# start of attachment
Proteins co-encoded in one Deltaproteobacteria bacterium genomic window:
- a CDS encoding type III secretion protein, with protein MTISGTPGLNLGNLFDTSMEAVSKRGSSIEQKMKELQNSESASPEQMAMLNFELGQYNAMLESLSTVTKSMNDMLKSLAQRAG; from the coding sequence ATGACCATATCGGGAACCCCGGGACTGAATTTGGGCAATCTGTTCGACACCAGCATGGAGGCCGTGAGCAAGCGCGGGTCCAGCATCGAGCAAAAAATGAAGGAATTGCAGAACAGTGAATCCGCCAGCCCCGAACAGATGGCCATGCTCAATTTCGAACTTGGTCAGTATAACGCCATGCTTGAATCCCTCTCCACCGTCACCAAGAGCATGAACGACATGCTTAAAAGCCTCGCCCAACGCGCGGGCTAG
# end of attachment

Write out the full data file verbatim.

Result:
Proteins co-encoded in one Deltaproteobacteria bacterium genomic window:
- a CDS encoding type III secretion protein, with protein MTISGTPGLNLGNLFDTSMEAVSKRGSSIEQKMKELQNSESASPEQMAMLNFELGQYNAMLESLSTVTKSMNDMLKSLAQRAG; from the coding sequence ATGACCATATCGGGAACCCCGGGACTGAATTTGGGCAATCTGTTCGACACCAGCATGGAGGCCGTGAGCAAGCGCGGGTCCAGCATCGAGCAAAAAATGAAGGAATTGCAGAACAGTGAATCCGCCAGCCCCGAACAGATGGCCATGCTCAATTTCGAACTTGGTCAGTATAACGCCATGCTTGAATCCCTCTCCACCGTCACCAAGAGCATGAACGACATGCTTAAAAGCCTCGCCCAACGCGCGGGCTAG